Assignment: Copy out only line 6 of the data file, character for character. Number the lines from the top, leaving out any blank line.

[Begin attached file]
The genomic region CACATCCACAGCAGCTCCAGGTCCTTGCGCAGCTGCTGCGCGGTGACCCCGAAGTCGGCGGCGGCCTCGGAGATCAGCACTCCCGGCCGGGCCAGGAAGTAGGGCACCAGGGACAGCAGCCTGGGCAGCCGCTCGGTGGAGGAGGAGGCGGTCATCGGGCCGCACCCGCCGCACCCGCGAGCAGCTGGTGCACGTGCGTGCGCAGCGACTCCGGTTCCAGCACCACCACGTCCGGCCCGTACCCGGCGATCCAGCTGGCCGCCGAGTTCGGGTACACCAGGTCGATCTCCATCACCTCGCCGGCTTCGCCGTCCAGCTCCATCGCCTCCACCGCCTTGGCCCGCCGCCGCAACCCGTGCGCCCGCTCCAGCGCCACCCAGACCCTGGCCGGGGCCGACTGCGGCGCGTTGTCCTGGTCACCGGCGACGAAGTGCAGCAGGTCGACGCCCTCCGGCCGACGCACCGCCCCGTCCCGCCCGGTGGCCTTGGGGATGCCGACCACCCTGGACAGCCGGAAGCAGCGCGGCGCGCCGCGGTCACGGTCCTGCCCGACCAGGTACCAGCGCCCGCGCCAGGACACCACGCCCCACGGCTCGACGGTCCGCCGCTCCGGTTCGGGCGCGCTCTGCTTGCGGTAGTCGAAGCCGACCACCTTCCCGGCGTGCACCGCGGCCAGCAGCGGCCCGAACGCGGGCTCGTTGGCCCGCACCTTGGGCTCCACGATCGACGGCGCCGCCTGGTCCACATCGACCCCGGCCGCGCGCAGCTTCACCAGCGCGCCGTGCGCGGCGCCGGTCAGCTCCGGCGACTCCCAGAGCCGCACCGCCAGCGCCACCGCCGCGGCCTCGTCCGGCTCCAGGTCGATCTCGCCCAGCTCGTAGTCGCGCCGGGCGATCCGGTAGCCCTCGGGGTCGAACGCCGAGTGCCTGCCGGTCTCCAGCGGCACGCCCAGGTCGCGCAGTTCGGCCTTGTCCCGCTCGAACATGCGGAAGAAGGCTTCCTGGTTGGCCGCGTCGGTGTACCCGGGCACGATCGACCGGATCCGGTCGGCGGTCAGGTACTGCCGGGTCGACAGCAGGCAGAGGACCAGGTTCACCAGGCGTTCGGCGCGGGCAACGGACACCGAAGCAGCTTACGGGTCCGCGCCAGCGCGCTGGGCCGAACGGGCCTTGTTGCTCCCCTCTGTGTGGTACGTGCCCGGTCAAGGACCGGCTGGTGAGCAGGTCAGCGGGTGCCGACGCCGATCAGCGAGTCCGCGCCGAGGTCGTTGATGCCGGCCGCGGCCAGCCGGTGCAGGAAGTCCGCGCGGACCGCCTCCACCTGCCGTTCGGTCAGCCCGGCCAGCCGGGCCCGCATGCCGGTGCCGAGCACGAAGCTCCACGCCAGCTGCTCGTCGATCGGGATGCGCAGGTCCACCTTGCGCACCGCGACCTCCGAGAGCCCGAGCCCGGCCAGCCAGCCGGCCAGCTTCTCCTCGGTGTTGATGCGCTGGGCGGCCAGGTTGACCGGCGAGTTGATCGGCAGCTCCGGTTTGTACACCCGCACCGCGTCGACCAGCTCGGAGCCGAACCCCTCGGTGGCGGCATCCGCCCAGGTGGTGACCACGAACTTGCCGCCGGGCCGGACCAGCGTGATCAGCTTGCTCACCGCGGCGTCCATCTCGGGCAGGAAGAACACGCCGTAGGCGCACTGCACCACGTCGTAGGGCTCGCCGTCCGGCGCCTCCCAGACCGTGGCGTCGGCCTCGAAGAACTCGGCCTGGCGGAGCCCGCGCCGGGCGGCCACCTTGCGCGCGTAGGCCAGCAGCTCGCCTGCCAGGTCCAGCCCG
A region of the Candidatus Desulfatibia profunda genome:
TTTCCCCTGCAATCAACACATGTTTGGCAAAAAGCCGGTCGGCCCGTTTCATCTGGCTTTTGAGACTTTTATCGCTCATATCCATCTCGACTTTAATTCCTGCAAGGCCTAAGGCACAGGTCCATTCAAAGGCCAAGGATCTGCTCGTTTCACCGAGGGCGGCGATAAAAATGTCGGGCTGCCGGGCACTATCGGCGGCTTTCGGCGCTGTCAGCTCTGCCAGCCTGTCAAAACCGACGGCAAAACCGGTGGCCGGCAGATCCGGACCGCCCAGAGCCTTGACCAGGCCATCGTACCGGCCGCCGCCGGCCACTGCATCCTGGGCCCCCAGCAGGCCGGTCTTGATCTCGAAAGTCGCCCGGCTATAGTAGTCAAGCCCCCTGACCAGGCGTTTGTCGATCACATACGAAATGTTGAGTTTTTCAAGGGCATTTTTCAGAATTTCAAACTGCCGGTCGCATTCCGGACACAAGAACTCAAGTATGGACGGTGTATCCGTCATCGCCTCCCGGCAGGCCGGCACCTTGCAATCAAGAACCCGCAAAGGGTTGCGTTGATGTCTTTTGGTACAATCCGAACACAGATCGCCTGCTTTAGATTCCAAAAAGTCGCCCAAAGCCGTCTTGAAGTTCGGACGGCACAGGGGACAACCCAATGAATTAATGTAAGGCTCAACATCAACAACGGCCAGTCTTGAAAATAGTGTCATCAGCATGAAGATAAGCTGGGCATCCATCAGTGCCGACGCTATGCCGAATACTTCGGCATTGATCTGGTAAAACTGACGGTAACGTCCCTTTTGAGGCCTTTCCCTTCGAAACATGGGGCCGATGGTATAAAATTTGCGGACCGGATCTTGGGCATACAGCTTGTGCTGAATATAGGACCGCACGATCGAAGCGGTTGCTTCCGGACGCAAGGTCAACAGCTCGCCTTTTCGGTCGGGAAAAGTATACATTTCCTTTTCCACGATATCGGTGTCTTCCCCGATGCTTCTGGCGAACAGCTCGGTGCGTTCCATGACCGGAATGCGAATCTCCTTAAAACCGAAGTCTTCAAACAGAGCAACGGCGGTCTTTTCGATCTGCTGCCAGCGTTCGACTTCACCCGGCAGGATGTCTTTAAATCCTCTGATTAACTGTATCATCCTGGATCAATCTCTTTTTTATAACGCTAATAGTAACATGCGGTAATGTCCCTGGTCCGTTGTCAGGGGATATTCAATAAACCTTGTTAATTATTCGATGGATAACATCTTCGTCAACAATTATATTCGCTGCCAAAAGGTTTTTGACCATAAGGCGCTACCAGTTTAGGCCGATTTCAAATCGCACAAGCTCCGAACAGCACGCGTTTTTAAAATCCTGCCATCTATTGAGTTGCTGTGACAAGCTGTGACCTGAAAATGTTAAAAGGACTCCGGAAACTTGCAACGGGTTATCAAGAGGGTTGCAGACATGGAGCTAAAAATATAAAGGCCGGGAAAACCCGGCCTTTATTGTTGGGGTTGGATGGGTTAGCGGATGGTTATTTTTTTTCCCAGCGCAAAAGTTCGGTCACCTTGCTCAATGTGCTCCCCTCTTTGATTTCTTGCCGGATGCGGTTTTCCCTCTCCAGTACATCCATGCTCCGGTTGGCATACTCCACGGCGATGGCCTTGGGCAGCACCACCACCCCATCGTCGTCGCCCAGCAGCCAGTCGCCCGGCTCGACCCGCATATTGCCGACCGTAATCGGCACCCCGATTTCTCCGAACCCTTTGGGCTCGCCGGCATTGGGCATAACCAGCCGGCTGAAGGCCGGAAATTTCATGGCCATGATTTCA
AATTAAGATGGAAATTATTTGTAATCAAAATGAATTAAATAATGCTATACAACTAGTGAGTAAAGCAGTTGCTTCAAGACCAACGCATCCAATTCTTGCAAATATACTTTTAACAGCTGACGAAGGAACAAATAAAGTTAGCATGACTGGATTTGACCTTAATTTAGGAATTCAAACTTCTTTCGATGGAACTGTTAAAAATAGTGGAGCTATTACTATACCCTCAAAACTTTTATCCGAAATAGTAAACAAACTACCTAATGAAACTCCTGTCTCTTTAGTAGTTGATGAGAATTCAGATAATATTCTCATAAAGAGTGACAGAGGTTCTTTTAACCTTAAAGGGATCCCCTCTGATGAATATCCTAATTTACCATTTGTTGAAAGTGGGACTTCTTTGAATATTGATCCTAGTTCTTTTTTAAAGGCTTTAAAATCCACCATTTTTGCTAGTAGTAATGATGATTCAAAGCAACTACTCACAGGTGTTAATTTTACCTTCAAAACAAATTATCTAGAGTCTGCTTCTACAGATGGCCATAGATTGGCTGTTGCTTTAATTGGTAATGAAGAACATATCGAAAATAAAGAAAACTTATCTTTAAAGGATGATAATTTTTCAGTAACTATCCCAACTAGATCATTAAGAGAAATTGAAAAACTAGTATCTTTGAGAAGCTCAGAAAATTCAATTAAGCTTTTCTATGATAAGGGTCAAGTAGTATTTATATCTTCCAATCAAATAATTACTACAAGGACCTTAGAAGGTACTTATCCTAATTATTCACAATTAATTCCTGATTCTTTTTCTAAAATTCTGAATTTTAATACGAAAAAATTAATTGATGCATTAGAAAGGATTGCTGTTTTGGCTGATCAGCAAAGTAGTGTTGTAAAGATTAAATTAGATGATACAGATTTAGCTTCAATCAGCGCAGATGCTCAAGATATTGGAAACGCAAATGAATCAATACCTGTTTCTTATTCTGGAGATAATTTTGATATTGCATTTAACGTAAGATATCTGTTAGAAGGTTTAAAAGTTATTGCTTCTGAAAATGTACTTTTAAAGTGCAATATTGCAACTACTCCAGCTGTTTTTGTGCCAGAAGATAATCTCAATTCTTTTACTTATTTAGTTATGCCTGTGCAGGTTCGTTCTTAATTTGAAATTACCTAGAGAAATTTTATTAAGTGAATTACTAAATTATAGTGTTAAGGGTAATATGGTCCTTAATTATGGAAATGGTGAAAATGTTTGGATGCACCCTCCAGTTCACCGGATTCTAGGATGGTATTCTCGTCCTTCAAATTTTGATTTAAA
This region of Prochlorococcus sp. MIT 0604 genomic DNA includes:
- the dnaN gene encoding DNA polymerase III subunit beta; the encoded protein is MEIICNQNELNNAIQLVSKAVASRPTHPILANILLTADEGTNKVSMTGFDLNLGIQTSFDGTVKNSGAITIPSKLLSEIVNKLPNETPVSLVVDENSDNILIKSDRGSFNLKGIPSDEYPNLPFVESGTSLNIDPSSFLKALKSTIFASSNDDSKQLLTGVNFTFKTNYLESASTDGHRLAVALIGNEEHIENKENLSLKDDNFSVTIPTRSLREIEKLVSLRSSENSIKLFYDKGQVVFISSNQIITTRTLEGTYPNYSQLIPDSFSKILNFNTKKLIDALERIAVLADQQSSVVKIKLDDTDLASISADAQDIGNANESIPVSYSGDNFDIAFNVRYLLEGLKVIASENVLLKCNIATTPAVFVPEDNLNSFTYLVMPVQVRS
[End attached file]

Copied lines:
- the dnaN gene encoding DNA polymerase III subunit beta; the encoded protein is MEIICNQNELNNAIQLVSKAVASRPTHPILANILLTADEGTNKVSMTGFDLNLGIQTSFDGTVKNSGAITIPSKLLSEIVNKLPNETPVSLVVDENSDNILIKSDRGSFNLKGIPSDEYPNLPFVESGTSLNIDPSSFLKALKSTIFASSNDDSKQLLTGVNFTFKTNYLESASTDGHRLAVALIGNEEHIENKENLSLKDDNFSVTIPTRSLREIEKLVSLRSSENSIKLFYDKGQVVFISSNQIITTRTLEGTYPNYSQLIPDSFSKILNFNTKKLIDALERIAVLADQQSSVVKIKLDDTDLASISADAQDIGNANESIPVSYSGDNFDIAFNVRYLLEGLKVIASENVLLKCNIATTPAVFVPEDNLNSFTYLVMPVQVRS